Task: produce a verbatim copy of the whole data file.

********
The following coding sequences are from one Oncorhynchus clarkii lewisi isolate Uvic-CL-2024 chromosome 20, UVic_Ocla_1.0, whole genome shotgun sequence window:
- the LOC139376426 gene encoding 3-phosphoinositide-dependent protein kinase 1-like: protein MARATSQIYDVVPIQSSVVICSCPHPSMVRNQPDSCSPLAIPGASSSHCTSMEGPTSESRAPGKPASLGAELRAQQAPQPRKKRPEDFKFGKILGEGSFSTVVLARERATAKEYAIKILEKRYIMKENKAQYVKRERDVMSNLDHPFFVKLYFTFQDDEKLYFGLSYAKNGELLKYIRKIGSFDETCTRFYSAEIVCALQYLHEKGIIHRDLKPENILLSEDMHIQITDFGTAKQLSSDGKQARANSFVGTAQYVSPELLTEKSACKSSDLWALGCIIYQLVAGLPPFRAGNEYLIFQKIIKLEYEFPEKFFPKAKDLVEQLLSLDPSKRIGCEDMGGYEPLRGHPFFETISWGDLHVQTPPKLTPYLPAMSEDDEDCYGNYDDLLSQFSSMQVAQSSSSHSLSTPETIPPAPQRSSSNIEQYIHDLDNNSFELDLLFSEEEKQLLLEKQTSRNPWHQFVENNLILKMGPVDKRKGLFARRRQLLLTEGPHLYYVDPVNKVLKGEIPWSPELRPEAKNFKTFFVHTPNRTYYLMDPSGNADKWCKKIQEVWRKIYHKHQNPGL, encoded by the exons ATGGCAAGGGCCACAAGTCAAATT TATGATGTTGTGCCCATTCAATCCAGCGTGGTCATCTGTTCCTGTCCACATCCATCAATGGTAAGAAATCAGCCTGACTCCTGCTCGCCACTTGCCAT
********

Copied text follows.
The following coding sequences are from one Oncorhynchus clarkii lewisi isolate Uvic-CL-2024 chromosome 20, UVic_Ocla_1.0, whole genome shotgun sequence window:
- the LOC139376426 gene encoding 3-phosphoinositide-dependent protein kinase 1-like: protein MARATSQIYDVVPIQSSVVICSCPHPSMVRNQPDSCSPLAIPGASSSHCTSMEGPTSESRAPGKPASLGAELRAQQAPQPRKKRPEDFKFGKILGEGSFSTVVLARERATAKEYAIKILEKRYIMKENKAQYVKRERDVMSNLDHPFFVKLYFTFQDDEKLYFGLSYAKNGELLKYIRKIGSFDETCTRFYSAEIVCALQYLHEKGIIHRDLKPENILLSEDMHIQITDFGTAKQLSSDGKQARANSFVGTAQYVSPELLTEKSACKSSDLWALGCIIYQLVAGLPPFRAGNEYLIFQKIIKLEYEFPEKFFPKAKDLVEQLLSLDPSKRIGCEDMGGYEPLRGHPFFETISWGDLHVQTPPKLTPYLPAMSEDDEDCYGNYDDLLSQFSSMQVAQSSSSHSLSTPETIPPAPQRSSSNIEQYIHDLDNNSFELDLLFSEEEKQLLLEKQTSRNPWHQFVENNLILKMGPVDKRKGLFARRRQLLLTEGPHLYYVDPVNKVLKGEIPWSPELRPEAKNFKTFFVHTPNRTYYLMDPSGNADKWCKKIQEVWRKIYHKHQNPGL, encoded by the exons ATGGCAAGGGCCACAAGTCAAATT TATGATGTTGTGCCCATTCAATCCAGCGTGGTCATCTGTTCCTGTCCACATCCATCAATGGTAAGAAATCAGCCTGACTCCTGCTCGCCACTTGCCAT